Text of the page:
Monetary policy -- controlling the money supply and interest rates -- is the responsibility of the Federal Reserve, which executes its policies with three primary tools. The Fed sets the reserve requirement, the amount that banks must hold to back up their deposits. It sets the discount rate, the interest rate that banks must pay if they borrow money from the Fed. And it engages in open market operations, the buying and selling of government securities on the open market, to set interest rates and control the money supply. Through its policy decisions the Fed can pursue expansionary, contractionary or neutral monetary policy. Neutral monetary policy is effective and appropriate if the economy is at full employment with low inflation and steady sustainable growth.
The Federal Open Market Committee
The primary policy-making group in the Federal Reserve is the Federal Open Market Committee, or FOMC. This body is composed of the seven-member board of governors and the presidents of five of the 12 regional Federal Reserve Banks who serve on a rotating basis. Meeting eight times a year, the FOMC sets the federal funds rate, the interest rate that commercial banks charge each other on overnight funds. (Banks borrow from each other if their reserves fall short of the required level.) Each time it meets, the FOMC reviews economic developments from the previous meeting, examines the effectiveness of previous policies and sets a target range for the federal funds rate for the upcoming period.
Expansionary Monetary Policy
If the FOMC feels the economy is sluggish and needs a stimulus to keep unemployment in check, it will pursue an expansionary monetary policy. By lowering the target range for the federal funds rate, it increases the money supply. Easy money and lower interest rates stimulate borrowing, increase business investment and facilitate an economic expansion.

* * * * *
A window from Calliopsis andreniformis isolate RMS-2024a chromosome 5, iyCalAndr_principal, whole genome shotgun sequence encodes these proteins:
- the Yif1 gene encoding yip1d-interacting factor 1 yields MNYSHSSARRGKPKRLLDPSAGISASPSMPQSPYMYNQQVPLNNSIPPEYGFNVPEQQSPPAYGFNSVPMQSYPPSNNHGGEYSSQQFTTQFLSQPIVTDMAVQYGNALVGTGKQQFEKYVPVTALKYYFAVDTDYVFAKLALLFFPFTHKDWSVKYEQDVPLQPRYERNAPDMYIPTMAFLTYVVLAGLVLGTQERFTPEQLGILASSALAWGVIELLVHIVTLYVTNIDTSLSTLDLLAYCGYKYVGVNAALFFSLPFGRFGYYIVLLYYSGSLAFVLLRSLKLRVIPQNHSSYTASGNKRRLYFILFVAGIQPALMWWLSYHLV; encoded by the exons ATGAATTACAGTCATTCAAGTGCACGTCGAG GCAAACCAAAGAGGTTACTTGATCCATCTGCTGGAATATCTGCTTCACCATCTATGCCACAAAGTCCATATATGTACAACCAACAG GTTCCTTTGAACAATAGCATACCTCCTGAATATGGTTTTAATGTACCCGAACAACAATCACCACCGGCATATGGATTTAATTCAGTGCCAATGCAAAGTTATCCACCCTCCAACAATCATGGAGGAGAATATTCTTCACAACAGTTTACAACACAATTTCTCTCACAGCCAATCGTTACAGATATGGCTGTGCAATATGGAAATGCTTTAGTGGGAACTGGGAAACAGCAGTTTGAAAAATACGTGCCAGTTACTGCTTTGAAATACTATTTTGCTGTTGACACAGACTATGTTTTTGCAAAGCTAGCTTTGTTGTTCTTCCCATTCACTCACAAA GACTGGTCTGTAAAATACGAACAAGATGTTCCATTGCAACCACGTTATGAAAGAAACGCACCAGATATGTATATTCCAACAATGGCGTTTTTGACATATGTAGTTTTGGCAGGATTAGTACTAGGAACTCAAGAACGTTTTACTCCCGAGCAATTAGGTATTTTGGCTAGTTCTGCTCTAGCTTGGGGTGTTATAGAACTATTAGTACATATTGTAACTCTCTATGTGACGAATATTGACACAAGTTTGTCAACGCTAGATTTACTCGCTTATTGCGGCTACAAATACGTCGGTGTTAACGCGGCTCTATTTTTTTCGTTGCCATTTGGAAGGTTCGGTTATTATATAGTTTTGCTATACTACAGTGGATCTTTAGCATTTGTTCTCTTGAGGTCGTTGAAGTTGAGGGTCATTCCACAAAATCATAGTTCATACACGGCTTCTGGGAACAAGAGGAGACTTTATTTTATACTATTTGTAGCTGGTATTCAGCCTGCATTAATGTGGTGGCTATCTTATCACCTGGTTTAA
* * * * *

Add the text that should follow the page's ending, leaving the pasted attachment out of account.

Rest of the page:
Contractionary Monetary Policy
If the economy is overheating with rising inflation, the FOMC may feel it necessary to slow economic expansion, in which case it will pursue a contractionay monetary policy. Decreasing the money supply and raising interest rates curtail borrowing and business investment, reducing inflationary pressure in the economy.
Neutral Monetary Policy
The range for the federal funds rate can go from low enough to stimulate economic growth to high enough to slow economic activity. Somewhere between the lows and the highs -- and economists do not all agree just where -- is a rate or range of rates that neither stimulates nor contracts the economy. Identifying that interest rate level and taking action to achieve it is neutral monetary policy.
The Fed would pursue neutral monetary policy if it wished to maintain the economic status quo.
- Federal Reserve Bank of San Francisco: What Is Neutral Monetary Policy?
- Adam Smith Institute: What Is a Neutral Monetary Policy?
- Federal Reserve Bank of New York. "Federal Funds and Interest on Reserves." Accessed May 1, 2020.
- Federal Reserve Bank of San Francisco. "How does monetary policy affect the U.S. economy?" Accessed May 1, 2020.
- Brookings Institution. "Why are interest rates so low?" Accessed May 1, 2020.
- Federal Reserve. "Conducting Monetary Policy," Pages 27-28. Accessed May 1, 2020.
- Federal Reserve Bank of St. Louis. "FRED Graph." Accessed May 1, 2020.
- Federal Reserve. "Conducting Monetary Policy," Pages 42-43. Accessed May 1, 2020.
- Federal Reserve. "Reserve Requirements." Accessed May 1, 2020.
- Federal Reserve. "Conducting Monetary Policy," Pages 38-39. Accessed May 1, 2020.
- Federal Reserve. "Conducting Monetary Policy," Page 21. Accessed May 1, 2020.
- Federal Reserve Bank of New York. "Open Market Operations." Accessed May 1, 2020.
- Federal Reserve. "Federal Open Market Committee." Accessed May 1, 2020.
- Federal Reserve Bank of St. Louis. "Quantitative Easing: How Well Does This Tool Work?" Accessed May 1, 2020.
- Federal Reserve Bank of St. Louis. "Effective Federal Funds Rate (DFF)." Accessed May 1, 2020.
- Federal Reserve. "Conducting Monetary Policy," Page 29. Accessed May 1, 2020.
Thomas Metcalf has worked as an economist, stockbroker and technology salesman. A writer since 1997, he has written a monthly column for "Life Association News," authored several books and contributed to national publications such as the History Channel's "HISTORY Magazine." Metcalf holds a master's degree in economics from Tufts University.